Sin was present even at the top of Mount Everest. You may have seen the photo of the traffic jam there, with hundreds of ambitious adventurers lined up on the way to a spot at the peak that’s only the size of two pingpong tables. Tragically, 11 died as they ran out of oxygen or succumbed to altitude sickness, and others did not help them. Canadian Elia Saikaly climbed over bodies and said, “I cannot believe what I saw up there.”
He wasn’t the only one climbing over bodies. You’d hope that one of the 23 Democrats seeking ascension to our political peak would be pro-life. You’d think that one of the 23 might at least follow Bill Clinton’s mantra 25 years ago—abortion should be “safe, legal, and rare”—or the Japanese mizuko kuyo custom of placing toys or bibs or bottles of milk at commemorative spots for aborted babies.
Nope. Nearly 90 years ago, Will Rogers, a Democrat, famously said, “I never met a man I didn’t like.” Now all 23 Democratic presidential candidates, even religious left candidate Pete Buttigieg, seem hard pressed to find an abortion they don’t like. At least Magda Denes titled her mournful 1976 pro-abortion book In Necessity and Sorrow. But in early June Buttigieg, mayor of South Bend, Ind., said an abortion business in his city should be able to operate without a license.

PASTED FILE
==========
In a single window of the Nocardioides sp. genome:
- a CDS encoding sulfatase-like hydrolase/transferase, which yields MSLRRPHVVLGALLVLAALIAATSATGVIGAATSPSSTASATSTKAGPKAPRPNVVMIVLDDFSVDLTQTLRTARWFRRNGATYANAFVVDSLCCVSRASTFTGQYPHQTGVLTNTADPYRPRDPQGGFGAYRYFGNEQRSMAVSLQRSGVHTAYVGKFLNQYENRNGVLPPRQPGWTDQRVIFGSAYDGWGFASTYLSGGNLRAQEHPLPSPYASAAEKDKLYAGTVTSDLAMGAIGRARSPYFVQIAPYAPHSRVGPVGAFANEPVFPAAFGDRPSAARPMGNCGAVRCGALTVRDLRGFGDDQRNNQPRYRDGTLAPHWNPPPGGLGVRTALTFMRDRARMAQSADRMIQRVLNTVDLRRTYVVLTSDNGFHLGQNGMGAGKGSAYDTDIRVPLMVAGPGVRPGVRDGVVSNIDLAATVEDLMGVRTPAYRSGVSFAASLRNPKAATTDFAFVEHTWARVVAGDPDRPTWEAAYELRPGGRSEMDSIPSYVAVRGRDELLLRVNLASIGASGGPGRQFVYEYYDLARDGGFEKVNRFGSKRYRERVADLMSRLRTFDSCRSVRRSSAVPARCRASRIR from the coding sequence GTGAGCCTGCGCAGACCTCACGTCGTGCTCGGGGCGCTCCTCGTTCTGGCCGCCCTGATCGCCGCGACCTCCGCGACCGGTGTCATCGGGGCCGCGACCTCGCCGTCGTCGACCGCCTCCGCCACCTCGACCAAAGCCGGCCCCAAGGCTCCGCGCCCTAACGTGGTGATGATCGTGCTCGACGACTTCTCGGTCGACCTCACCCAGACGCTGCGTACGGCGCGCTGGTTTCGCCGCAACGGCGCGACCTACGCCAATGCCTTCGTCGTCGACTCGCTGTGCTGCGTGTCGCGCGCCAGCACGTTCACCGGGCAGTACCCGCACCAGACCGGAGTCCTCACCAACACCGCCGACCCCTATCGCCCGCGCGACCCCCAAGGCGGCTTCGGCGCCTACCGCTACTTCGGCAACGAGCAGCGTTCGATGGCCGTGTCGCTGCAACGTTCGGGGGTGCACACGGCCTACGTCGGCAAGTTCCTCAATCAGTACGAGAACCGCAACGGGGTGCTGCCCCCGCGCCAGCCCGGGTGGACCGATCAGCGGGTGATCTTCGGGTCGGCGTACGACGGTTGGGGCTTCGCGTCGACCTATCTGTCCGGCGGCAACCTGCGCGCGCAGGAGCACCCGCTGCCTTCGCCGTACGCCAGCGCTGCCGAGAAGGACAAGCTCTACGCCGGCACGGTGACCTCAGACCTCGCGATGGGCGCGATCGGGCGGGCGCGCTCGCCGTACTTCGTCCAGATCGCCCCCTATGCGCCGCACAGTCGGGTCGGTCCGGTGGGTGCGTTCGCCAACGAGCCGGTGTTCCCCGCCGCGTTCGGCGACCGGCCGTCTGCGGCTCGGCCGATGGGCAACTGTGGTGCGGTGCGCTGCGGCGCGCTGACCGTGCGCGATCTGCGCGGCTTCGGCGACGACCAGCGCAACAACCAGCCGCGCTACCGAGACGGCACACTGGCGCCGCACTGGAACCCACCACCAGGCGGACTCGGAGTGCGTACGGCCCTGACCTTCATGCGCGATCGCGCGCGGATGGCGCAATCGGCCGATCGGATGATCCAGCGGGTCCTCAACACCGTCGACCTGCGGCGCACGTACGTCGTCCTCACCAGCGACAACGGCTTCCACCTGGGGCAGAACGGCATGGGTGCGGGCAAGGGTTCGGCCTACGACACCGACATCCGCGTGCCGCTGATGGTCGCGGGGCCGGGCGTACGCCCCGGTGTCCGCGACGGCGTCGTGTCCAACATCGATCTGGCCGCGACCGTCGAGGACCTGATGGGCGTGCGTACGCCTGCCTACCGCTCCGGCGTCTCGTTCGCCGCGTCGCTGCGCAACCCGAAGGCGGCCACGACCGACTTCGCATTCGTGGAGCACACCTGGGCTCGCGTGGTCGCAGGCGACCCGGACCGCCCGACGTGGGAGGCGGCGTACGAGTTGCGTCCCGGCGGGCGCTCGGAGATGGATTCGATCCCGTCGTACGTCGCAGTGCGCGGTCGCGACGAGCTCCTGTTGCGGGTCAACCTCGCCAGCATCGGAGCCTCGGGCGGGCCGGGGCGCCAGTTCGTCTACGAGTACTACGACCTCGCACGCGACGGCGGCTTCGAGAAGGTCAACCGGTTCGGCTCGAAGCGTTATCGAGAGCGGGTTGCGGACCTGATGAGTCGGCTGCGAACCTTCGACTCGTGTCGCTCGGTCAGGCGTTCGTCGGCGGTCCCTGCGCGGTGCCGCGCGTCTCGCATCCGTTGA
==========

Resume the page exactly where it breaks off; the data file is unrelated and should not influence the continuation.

As hot weather arrived, half of America seemed to be slip-sliding away faster than children at water parks. I never thought I’d yearn for the urging of feminist Naomi Wolf, who in 1995 asked her activist sisters to drop “a lexicon of dehumanization” and defend abortion as a form of homicide that “should be legal; it is sometimes even necessary.” But this month #AbortionIsNormal presented Hannah Dismer’s tweet: “Abortion is vital, life-saving, life-affirming healthcare.” #ShoutYourAbortion retweeted a comment by Sofia Jawed-Wessel, Ph.D.: “Abortion is not a problem therefore keeping abortion rates low is not the goal.”
Such comments, from voters “moderate” Joe Biden wants to attract, put him in a pickle. On June 5 the Biden campaign repeated what its man has been saying for 40 years: Government should not pay for abortions. Two days later he buckled and said the U.S. government should pay, because “I believe healthcare is a right.” Meanwhile, moviemakers pressured Georgia and Northern Ireland to abort laws designed to protect preborn children. Georgia gives terrific tax breaks to studios shooting films—last year’s overall economic impact totaled $9.5 billion—but on D-Day director Spike Lee issued a demand ignoring the cast of thousands who would be unemployed: “Shut it down.”
YouTube executives were also working for change: They said the company would remove thousands of videos and channels that “justify discrimination, segregation, or exclusion.” It seemed unlikely that YouTube would crack down on abortionists and their allies who exclude children from life itself.